WWF’s 2012 biennial Living Planet Report – the world’s leading, science-based analysis on the health of our planet and the impact of human activity – shows that humanity’s demands exceed our planet’s capacity to sustain us. That is, we ask for more than what we have. We are using 50 percent more resources than the Earth can provide. In other words: we are living as if we have an extra planet at our disposal. Unless we change course, that number will grow very fast – by 2030, even two planets will not be enough.
Every day, children and teens hear negative news concerning the environmental development of our planet. We want to teach them that they can make a change and we wish to motivate them to work together to create Europe’s future as a high quality habitat for humans and nature.
In 2008, together with WWF, we have set up the environmental educational initiative called “European Schools for a Living Planet” for pupils aged 12 to 17 from the entire Danube-Carpathian region. The main focus of the initiative is to bring together teachers and pupils, encouraging them to assume responsibility for Europe’s environment and nature, and to take joint action to shape the future of Europe in a sustainable way. Pupils and teachers from eleven European countries (Austria, Bulgaria, Croatia, Czech Republic, Hungary, Moldova, Romania, Serbia, Slovak Republic, Slovenia and Ukraine) gather to address three topics, crucial at both local and global level:
The Danube connects Europe as its blue belt. It crosses borders, not only transporting freight and passengers, but also tradition and history. The river brings with it the responsibility to protect its waters. The „Ecological Footprint” measures the amount of the environment necessary to produce the goods and services necessary to support our lifestyle. Europe has a chance to make a change from lifestyles that exploit nature to sustainable development and responsible use of the environment. “Active Citizenship” stands for the ability to express and hold one’s opinion in public and to motivate others to take action. These skills play a very important role in all WWF education programmes and are a basic part of the European Schools for a living Planet initiative.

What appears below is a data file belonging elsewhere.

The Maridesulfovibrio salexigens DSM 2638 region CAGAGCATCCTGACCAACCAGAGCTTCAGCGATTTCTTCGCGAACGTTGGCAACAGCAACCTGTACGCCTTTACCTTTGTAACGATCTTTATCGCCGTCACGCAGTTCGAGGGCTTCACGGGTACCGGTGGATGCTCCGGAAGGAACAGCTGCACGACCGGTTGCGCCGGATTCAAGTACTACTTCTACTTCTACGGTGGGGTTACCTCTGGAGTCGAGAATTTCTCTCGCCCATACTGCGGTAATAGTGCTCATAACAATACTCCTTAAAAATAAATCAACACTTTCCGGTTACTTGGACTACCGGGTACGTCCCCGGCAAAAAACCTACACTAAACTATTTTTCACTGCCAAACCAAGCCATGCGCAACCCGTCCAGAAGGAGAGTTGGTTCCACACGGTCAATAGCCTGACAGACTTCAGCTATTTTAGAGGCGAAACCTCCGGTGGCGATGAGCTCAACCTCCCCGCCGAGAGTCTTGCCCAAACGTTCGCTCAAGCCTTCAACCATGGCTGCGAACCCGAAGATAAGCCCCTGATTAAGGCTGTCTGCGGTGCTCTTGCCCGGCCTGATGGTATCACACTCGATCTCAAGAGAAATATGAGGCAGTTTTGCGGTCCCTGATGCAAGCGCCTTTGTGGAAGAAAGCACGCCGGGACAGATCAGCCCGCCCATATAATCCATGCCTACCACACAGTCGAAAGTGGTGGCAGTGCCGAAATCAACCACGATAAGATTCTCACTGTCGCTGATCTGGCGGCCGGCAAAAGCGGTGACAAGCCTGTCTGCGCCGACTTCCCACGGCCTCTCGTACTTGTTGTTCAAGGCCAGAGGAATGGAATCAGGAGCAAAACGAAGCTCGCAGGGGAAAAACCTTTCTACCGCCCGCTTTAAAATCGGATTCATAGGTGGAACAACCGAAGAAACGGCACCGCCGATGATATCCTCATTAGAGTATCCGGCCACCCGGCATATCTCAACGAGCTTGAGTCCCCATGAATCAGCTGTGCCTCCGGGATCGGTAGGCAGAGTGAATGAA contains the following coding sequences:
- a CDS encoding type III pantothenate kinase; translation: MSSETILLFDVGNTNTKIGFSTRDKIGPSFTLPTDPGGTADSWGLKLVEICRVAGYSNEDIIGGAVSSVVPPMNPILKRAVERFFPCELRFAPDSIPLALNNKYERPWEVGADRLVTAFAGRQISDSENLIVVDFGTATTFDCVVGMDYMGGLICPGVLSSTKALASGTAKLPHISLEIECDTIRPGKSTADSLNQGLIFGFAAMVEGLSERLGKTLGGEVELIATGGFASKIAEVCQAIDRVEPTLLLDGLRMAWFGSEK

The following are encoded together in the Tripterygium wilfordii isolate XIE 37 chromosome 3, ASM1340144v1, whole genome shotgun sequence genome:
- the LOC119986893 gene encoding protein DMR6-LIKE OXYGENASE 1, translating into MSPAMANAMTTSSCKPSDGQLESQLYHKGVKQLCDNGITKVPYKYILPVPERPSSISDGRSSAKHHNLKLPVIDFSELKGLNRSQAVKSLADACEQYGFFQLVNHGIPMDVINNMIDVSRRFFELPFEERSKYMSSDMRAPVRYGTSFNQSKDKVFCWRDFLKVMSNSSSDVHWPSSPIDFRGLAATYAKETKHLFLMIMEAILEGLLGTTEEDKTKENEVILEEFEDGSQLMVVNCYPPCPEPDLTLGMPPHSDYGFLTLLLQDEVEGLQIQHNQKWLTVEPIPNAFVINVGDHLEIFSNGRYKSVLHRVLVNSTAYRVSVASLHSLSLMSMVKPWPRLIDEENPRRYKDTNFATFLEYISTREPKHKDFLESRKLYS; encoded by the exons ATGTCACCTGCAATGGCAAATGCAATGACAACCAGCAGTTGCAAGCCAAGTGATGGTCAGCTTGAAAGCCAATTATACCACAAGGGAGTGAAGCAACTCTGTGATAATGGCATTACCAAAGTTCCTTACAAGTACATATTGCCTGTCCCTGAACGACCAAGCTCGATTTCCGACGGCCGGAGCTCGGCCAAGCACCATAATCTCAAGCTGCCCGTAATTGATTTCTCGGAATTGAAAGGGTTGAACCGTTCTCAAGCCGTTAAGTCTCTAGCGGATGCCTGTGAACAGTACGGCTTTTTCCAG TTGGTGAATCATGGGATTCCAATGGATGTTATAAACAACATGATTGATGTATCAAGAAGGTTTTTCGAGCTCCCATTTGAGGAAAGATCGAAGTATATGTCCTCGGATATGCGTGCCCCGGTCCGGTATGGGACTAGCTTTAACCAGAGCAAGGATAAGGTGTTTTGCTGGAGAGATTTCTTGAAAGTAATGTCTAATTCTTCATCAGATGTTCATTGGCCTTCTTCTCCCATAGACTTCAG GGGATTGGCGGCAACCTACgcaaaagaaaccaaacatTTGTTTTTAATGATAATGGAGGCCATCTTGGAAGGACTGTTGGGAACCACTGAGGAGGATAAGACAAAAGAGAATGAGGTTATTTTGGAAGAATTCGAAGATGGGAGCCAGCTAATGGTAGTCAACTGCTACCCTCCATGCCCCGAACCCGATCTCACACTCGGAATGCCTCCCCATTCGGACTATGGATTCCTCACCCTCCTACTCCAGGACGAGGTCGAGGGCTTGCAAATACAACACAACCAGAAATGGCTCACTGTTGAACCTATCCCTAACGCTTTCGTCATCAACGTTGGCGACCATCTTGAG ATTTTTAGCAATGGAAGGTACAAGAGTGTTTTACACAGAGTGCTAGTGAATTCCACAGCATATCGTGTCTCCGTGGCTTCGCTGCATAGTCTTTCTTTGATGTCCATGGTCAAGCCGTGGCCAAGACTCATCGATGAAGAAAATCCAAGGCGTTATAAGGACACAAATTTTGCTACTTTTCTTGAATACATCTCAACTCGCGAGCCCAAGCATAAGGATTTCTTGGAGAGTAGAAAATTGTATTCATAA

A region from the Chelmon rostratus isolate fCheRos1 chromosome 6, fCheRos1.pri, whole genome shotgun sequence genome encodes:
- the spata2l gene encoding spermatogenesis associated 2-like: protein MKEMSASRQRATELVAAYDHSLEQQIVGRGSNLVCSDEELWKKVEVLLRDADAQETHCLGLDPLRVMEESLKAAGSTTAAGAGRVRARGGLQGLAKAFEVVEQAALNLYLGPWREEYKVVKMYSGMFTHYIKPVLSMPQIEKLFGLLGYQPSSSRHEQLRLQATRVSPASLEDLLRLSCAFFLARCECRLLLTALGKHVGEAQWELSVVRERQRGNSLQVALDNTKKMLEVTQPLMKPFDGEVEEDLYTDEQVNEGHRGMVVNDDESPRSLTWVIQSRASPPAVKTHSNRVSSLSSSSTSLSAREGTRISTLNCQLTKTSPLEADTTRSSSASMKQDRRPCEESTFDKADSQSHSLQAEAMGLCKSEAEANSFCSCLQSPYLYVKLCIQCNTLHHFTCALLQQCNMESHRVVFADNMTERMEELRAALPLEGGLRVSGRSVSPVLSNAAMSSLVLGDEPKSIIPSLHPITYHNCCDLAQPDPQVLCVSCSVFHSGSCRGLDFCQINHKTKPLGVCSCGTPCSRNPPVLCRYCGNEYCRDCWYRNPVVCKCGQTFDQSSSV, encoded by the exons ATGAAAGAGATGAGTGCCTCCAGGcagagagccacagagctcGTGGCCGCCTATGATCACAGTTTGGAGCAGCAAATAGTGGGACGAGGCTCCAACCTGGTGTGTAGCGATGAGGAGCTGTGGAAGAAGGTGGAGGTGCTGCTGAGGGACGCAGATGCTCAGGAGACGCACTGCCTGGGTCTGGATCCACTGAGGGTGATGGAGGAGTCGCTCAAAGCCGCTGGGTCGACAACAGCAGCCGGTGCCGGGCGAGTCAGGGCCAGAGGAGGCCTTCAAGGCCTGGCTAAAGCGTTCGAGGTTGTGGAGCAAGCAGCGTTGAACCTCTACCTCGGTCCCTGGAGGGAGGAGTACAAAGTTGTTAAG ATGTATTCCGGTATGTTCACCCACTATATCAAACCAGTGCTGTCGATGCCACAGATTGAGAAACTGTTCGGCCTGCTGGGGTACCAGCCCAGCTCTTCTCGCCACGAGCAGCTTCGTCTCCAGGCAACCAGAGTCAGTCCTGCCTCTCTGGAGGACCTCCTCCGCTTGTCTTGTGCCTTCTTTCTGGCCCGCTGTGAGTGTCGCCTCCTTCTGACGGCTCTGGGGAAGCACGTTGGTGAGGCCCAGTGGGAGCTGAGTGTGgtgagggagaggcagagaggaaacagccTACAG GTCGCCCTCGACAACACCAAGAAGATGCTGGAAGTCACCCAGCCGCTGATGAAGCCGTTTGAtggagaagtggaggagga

At a one-week pupil-teacher academy at the beginning of each school year, we introduce the school classes to these three topics and train them to facilitate nature and environmental projects. Until the end of the school year they complete their individual projects and post the progress on the publicly accessible interactive weblog. At a festive concluding event, the school classes get together again, present their project results and start to plan a common activity which will be held in autumn in each of the 11 countries on the same day.
With its projects, ERSTE Foundation aims at contributing to mutual understanding and the consolidation of European values within Central and South Eastern Europe. The WWF education programme intends to train and motivate children and teenagers to take action for sustainable development. Jointly, through ‘European Schools for a Living Planet — taking action together for Europe‘s environment’, WWF and ERSTE Foundation want to add the important environmental aspect to cross-border school projects. Only with such behaviour can we meet our demands of the present, while not harming the ability of the future generations to develop.
It is important that we encourage young people to build up their mind and to see their possibilities to contribute to a socially and environmentally friendly planet earth. In this sense teaching is more than telling about facts and numbers. The goal of education for sustainable development is to give young people competencies and show possibilities that enable them to contribute actively and in a responsible way to a future worth living.